20 Under 20

Ella Briggs is the Future of Queer Politics

When Ella Briggs came out in her first elementary school, she was bullied by students and reprimanded by a teacher for being inappropriate. Years later, she successfully persuaded over 6,400 of her fellow 5th graders to elect her as Connecticut’s first openly gay Kid Governor. At only 10 years old, Ella had demonstrated an uncanny ability to inspire others in the face of prejudice.

The Connecticut Kid Governor project is a civics program for 5th graders, organized by the Connecticut Democracy Center (CTDC). The goal is to give children a hands-on education in the democratic process by participating in a statewide election. Students who wish to hold office must develop a three-point platform and film a campaign video explaining their plan to address issues in their community, and each participating school runs a primary to nominate their candidate for the general election. Once elected, the Kid Governor serves a one-year term, enacting their platform promises with support from the CTDC.

At only 10 years old, Ella demonstrated an uncanny ability to inspire others in the face of prejudice.

Out of the 87 participating schools, Briggs was elected Kid Governor in 2019. But before then, Ella’s drive to change the world around her was born out of necessity.

She has known since she was around four that she would not be interested in boys. But her earliest expressions of her identity were often met with hostility. “I just told some kids and then kaplouie,” she told The CT Post. “Kaplouie” meant kids moving their desks away from her, calling her lesbophobic slurs, and even telling her that she was bound for Hell. It got bad enough that her parents had to withdraw her out of class and try homeschooling for a while before landing Ella in the much more accepting Ana Grace Academy of the Arts Elementary Magnet School.

Of course, not every queer kid in Ella’s situation would have the option to change schools. Knowing this, Ella decided to run for Kid Governor in order to make a school a better place for kids like her. She expressed her plan through a three-point Pride-Hope-Love platform: to establish Gender-Sexuality Alliances (GSAs) in schools across the state, to promote adoptions for homeless LGBTQ+ youth, and to train teachers on how to better support LGBTQ+ students.

Once elected, Ella enacted this platform by visiting schools, along with her Kid Governor team. She created a webinar with the Department of Education that provided training for teachers. She ran a poster contest with the Connecticut Department of Children and Families, asking participants to draw what pride, hope, and love means to them. The winning poster was used for Family Day in advocacy for the LGBTQ+ youth in need of a home. Ella also participated in a collection drive: she brought nonperishable food items to East Hartford and Hartford food pantries, and collected toiletries for Mercy Housing and Shelters Corporation in Hartford and the Winifred House Southington.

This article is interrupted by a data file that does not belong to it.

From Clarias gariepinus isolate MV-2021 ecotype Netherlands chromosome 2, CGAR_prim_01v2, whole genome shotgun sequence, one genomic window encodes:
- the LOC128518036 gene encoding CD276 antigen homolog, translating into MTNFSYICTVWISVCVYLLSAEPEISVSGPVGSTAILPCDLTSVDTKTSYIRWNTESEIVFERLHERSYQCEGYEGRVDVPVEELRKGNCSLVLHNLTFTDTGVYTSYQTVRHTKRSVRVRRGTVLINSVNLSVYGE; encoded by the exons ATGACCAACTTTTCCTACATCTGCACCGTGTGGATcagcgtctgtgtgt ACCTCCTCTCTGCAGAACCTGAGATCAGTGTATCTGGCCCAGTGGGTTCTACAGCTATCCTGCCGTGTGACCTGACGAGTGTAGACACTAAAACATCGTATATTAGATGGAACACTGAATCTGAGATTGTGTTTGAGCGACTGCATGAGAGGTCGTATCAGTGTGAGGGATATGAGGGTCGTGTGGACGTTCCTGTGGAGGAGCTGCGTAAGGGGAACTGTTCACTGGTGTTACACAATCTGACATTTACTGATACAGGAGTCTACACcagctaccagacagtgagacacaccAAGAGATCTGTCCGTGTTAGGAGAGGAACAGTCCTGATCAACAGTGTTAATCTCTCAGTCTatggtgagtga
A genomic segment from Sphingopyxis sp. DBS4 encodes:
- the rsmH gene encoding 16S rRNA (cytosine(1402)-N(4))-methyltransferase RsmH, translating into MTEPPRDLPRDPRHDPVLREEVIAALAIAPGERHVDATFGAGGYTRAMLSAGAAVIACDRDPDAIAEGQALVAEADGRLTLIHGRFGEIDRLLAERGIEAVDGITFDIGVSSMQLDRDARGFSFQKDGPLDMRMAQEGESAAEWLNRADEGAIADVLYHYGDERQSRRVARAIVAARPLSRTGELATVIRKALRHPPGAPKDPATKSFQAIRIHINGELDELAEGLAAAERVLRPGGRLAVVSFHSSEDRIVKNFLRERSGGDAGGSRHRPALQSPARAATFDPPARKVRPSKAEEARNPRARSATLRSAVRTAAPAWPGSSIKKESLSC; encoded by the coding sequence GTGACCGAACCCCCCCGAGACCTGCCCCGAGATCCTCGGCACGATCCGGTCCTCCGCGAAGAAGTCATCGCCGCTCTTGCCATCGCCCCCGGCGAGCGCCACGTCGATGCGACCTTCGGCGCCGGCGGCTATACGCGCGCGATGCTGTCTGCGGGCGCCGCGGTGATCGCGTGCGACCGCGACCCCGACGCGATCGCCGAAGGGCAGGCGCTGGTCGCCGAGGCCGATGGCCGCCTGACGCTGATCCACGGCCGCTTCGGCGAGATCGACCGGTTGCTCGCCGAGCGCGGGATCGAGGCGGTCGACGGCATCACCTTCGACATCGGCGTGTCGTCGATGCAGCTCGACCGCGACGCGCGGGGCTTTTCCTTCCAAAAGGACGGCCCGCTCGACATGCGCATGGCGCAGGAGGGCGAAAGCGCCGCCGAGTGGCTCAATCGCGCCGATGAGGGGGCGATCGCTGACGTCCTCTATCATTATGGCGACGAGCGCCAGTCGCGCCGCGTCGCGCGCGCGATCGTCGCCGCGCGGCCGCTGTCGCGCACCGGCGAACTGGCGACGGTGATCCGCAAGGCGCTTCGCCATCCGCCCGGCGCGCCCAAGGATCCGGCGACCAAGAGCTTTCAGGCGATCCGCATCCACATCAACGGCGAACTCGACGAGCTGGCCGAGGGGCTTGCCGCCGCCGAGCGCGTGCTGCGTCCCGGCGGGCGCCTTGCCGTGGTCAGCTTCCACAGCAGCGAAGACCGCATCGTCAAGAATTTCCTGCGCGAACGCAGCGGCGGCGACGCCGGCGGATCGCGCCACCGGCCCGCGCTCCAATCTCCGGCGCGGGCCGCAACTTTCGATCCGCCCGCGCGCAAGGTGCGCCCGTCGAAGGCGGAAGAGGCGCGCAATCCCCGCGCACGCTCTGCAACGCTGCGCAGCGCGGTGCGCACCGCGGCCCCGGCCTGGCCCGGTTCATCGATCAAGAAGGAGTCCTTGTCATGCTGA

When Connecticut’s adult governor, Ned Lamont, swore her in at the Old State House back in January, he told the assembled school children, “I just want you to remember, as Ella knows only too well, you’re never too young to stand up and tell people what you believe in. Roll up your sleeves and get involved.” During her term as Kid Governor, Ella spent the ensuing year setting a prime example for doing just that.

“I’m just going to continue to go to pride parades. I want to continue to start jump-starting GSAs at the schools that I go to.”

With Ella’s term over, she is now largely focused on her schooling and just being a kid. But that does not mean an end to her advocacy work. She told the WNBA blog for the Connecticut Sun, “I’m just going to continue to go to pride parades. I want to continue to start jump-starting GSAs at the schools that I go to. I want to make new friends and I just really want to make people feel loved.”

This also does not mean the end to her political aspirations. As Kid Governor, she managed to make her first political contact with congresswoman Jahana Hayes, who later invited Ella to visit her in DC. “I’m so proud of you,” Hayes said at Ella’s swearing-in, “and you did it being you.”

One way or another, DC is Ella’s ultimate goal—she aspires to one day become the first-ever lesbian president.♦

See More 20 Under 20
Read More